ASMR Intimacy and Touch during the COVID-19 Era

Before COVID-19, for years, we heard that the United States was experiencing a “sex apocalypse”. For this reason, in my dissertation I explored sociosexually violent and increasingly algorithmic “syncing issues” of this era’s U.S. landscape. In doing so, I found that, for decades, researchers like Field (2014) innervated the health harm(s) of touch hunger. Left untreated, touch starvation went endemic. Now, as people pretend COVID-19 is over, these two issues in tandem are especially concerning for immunocompromised folks. In this piece illuminated prior heart-breaks and self-realizations of feminine presenting millennial and Gen Z folks taking place in algorithmic spaces, documenting a contagious shift: their increasing sociosexual expectations for cishet men. Additionally, I found that they’re experiencing a post-Roe v Wade present-COVID-19 silver-lining: late-in-life realized queerness and neurodivergence(s). To tingle new nerves, I update these temporally distanced dissertation discussions, provocatively unmasking and putting them into close conversation with another distanced intimacy: ASMR. After taking the body politic’s temperature, I amplify that audio intimacies are filling intimacy gaps in the present-COVID-19 age.

Dr. Bernadette “bird” Bowen, she/they, Visiting Assistant Professor, Media, Journalism, & Film, Miami University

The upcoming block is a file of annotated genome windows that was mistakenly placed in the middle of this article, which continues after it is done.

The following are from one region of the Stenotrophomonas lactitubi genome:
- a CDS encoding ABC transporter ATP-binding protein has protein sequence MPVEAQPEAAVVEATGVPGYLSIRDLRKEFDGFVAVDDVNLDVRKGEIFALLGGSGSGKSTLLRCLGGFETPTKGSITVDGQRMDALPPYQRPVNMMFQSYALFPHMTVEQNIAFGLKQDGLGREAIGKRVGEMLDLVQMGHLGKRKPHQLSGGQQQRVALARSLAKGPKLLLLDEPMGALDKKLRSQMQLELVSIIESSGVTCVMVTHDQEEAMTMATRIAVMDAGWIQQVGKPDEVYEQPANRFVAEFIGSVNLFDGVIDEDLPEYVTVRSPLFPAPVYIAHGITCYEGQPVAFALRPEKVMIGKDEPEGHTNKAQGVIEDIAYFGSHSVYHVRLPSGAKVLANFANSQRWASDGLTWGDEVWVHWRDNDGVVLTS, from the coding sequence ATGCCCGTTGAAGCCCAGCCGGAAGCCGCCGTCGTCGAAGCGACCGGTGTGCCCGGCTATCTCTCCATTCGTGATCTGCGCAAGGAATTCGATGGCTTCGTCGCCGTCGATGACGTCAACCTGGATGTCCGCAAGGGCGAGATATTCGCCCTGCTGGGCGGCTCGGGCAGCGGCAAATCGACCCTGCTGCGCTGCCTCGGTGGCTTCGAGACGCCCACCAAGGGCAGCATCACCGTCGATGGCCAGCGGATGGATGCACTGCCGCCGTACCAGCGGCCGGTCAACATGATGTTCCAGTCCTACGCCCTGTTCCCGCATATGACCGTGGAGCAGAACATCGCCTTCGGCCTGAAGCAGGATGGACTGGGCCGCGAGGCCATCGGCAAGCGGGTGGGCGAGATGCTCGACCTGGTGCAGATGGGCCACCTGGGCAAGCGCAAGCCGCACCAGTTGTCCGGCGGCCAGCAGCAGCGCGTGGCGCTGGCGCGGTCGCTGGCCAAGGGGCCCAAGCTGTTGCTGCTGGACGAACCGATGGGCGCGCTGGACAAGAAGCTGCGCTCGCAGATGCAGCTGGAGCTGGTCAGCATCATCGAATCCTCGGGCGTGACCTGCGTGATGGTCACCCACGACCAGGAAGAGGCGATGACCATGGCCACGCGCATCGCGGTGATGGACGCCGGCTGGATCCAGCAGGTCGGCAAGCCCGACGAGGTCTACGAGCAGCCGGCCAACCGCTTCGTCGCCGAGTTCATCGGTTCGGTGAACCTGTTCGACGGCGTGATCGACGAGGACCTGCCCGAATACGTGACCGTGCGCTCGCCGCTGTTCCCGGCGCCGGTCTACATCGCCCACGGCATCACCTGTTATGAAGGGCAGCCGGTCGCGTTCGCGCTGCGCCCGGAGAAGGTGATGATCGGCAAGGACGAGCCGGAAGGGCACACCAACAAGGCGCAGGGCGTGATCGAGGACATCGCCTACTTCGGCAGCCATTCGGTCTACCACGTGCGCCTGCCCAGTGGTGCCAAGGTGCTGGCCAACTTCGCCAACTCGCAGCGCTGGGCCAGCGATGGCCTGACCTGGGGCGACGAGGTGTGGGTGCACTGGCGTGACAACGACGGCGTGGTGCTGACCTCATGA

5 thoughts on “ASMR Intimacy and Touch during the COVID-19 Era”

  1. Fascinating research! The introduction to the critical media ecology model and ASMR through an institutional and structural lens was illuminating.

  2. Thank you, Linnea! Really appreciate your kind words and to see it sparked your interest.

    I make all my publications and forthcoming pubs freely available on my page available through my link tree:

    Or if tiktok is more your preference, my username is @bbiiirdbPhD there where I share more insights from my approach as well.

    In virtual solidarity,

    Dr. bird 🌻🐥🌞

  3. Wow! This was such an interesting presentation to listen to! I’ve never heard of the COVID-era envirusment before! As an autistic person myself, it was very interesting to learn about the intersections between neurodiversity, technology, and violence. One question: do you think that ASMR would be a less appealing form of intimacy if we fundamentally restructured our society into one that is no longer capitalist or colonial, or do you think it would still hold its appeal as a form of intimacy for neurodivergent people?

  4. Hi Martino!

    Thanks for this question. I coined the term envirusment over the last few years, so this makes sense 🌻🤓
    Love to hear that my work was intriguing for you! That’s a really great question. I can’t help but think that an “untouching touch” wouldn’t be so appealing if we didn’t live in such a sociosexually violent landscape. It’s kind of hard to even imagine a world so dramatically different from the colonially-founded capitalist-funded one we exist in now that I can really only say “I really do think so.” However, I’d love to see studies specifically about our community and ASMR. If you catch wind of any, please do let me know!

    Thanks again for this question 💛

  5. I really enjoyed your presentation! I haven’t seen much research exploring how digital intimacy has grown during COVID-19, and seeing you explore the structures that “encourage” these sort of para-social relationships has been very eye opening. As someone who turned to ASMR during lockdown to help with my feelings of loneliness, seeing research about the creation and impact of it is very interesting. Thank you!

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